, Salem, MA


August 24, 2010

Bill of Goods

Hamor took reins at a crucial time in Panther football history — and delivered


Those two hotly-contested Thanksgiving Day battles against Salem gave Hamor considerable credibility with Beverly fans. More importantly, Hamor firmly believed in what he was doing — and that belief trickled down to his staff and players.

The turnaround begins

The payoff for Beverly High would come throughout the 1980s — and it was a big one. Reflecting Hamor's hard-nosed, no nonsense approach, Beverly ran off a 76-23-2 record for the decade, which translates to a .762 winning percentage.

The Panthers' best years during that span were 1984 (9-1), 1985 (9-1) and 1988 (10-0). They won back-to-back Northeastern Conference titles in 1984-85 but, in those days, league champions didn't automatically advance to the state Super Bowl.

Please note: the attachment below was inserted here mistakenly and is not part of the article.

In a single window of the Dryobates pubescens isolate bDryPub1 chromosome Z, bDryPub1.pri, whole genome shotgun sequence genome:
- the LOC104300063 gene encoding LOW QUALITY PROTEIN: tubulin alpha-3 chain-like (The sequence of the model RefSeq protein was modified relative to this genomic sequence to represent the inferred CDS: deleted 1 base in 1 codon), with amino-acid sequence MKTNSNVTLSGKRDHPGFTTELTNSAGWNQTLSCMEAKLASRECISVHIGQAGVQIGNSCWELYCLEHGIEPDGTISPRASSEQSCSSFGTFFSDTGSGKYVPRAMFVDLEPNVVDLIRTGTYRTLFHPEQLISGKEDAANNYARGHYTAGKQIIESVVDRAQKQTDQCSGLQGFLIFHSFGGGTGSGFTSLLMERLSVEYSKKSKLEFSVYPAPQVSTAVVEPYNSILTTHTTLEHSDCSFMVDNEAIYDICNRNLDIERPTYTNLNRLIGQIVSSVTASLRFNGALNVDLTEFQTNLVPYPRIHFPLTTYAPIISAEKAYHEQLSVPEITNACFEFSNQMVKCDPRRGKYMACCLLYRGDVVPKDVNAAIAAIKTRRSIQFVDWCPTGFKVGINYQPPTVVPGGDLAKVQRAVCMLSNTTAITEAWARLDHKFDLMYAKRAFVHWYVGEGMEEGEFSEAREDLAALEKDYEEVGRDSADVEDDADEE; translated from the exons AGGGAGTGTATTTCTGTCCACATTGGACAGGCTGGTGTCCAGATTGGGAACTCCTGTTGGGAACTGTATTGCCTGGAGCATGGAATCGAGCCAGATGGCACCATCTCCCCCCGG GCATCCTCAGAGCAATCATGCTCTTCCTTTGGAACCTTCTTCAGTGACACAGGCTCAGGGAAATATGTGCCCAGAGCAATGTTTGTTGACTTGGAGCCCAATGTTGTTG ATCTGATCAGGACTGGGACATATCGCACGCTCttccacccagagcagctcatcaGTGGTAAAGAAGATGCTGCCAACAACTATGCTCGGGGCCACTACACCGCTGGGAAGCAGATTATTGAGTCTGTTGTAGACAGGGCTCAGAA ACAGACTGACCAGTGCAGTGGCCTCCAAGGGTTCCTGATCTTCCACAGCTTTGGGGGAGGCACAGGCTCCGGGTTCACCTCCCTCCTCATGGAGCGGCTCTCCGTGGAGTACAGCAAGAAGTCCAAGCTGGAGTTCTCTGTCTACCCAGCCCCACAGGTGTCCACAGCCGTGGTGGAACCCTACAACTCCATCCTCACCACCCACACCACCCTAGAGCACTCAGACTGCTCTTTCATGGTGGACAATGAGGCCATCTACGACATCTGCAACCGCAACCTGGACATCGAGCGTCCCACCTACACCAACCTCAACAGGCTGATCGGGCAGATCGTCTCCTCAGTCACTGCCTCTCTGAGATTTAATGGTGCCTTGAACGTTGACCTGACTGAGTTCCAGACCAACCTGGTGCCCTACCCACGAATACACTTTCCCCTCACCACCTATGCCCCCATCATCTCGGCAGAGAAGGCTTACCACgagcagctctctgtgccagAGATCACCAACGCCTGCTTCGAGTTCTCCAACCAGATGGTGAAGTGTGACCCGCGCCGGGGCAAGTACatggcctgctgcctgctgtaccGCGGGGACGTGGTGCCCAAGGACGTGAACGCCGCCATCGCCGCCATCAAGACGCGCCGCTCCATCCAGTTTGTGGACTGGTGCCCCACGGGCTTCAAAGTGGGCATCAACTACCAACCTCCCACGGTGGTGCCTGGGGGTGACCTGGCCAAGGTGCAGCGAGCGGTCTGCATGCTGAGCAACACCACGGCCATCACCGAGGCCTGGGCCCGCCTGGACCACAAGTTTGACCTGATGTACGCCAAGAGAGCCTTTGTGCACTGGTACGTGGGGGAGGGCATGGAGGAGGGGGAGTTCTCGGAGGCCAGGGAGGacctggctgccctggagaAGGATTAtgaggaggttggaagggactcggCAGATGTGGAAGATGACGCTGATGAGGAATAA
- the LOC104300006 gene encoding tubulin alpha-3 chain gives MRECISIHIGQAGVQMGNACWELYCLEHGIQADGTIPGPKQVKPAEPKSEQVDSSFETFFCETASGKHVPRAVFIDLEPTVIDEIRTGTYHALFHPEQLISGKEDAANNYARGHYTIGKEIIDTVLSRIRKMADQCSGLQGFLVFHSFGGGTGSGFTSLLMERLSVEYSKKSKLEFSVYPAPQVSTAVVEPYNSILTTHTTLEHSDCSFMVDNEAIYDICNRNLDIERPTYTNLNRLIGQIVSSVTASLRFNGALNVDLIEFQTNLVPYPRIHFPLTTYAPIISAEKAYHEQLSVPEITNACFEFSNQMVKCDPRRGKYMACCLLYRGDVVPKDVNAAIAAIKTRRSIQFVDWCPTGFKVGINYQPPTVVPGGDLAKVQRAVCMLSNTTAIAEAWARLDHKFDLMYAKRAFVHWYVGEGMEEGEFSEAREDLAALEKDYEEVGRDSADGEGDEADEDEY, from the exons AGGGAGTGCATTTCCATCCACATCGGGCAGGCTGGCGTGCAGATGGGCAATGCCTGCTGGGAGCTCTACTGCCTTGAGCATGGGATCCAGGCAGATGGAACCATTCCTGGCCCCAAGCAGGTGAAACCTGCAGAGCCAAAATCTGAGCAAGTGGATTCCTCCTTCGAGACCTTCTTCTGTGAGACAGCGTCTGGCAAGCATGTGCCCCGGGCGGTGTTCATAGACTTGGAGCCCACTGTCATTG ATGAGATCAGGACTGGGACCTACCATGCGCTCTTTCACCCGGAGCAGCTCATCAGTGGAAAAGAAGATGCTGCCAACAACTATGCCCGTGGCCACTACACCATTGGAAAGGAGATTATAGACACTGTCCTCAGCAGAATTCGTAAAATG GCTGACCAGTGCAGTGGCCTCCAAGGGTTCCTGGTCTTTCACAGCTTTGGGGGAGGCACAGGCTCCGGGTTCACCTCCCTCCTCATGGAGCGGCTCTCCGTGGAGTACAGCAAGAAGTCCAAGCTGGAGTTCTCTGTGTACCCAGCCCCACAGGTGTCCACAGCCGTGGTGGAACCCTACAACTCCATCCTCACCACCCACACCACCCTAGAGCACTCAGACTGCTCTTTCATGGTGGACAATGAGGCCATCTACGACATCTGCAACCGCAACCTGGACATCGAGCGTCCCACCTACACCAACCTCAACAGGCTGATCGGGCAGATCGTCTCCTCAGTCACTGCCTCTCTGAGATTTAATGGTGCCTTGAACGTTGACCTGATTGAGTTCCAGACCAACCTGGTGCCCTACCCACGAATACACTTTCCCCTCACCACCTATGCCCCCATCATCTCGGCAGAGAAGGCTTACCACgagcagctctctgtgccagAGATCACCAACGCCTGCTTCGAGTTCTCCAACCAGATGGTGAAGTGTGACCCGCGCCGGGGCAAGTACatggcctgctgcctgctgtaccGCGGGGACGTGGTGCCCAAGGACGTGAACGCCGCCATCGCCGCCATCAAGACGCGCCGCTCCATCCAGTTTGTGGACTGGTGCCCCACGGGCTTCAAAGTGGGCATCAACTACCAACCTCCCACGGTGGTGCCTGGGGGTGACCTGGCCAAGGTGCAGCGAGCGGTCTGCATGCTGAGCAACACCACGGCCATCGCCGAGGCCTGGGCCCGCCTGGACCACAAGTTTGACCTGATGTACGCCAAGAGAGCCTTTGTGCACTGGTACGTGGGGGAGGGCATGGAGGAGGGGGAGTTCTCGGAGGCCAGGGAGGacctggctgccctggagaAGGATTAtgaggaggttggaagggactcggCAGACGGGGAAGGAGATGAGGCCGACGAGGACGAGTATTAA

However, Beverly did get to play in the Division 2 Super Bowl in 1988, losing to Dracut, 23-6, on the artificial turf in Foxboro. To this day, it remains Beverly's lone Super Bowl appearance.

"They were good. They were always good when we played them," Ken Perrone, who coached Salem from 1973-94, said of Hamor's teams. "Billy didn't do anything fancy, but his teams did everything well.

"Beverly ran the ball a lot and you could know all of Beverly's plays going into a game, but the question was, could you stop them? Beverly always had great running backs, including at least one horse every season, and they executed extremely well. Those Thanksgiving Day games brought out the best in both teams."

Interestingly enough, Hamor felt that Beverly's turnaround began in a 9-7 loss to Lynn Classical in 1980. The previous year, the Classical Rams had crushed the Panthers, 40-14, but Beverly had a completely different mindset the following year. And the player who symbolized that mind set was Paul Boretti.

"That was an outstanding Lynn Classical team," Hamor said of the 1980 Rams, who would go to the Super Bowl with a 9-0 record. "Anyway, in our game against them, Boretti came up from his (defensive back) spot on one play and really stuck it to Stu Primus. Boretti was small, about 5-foot-6, while Primus was this big Division 1 college prospect (who went on to play basketball at Boston College and was drafted by the Indiana Pacers). Primus stayed down for quite a while.

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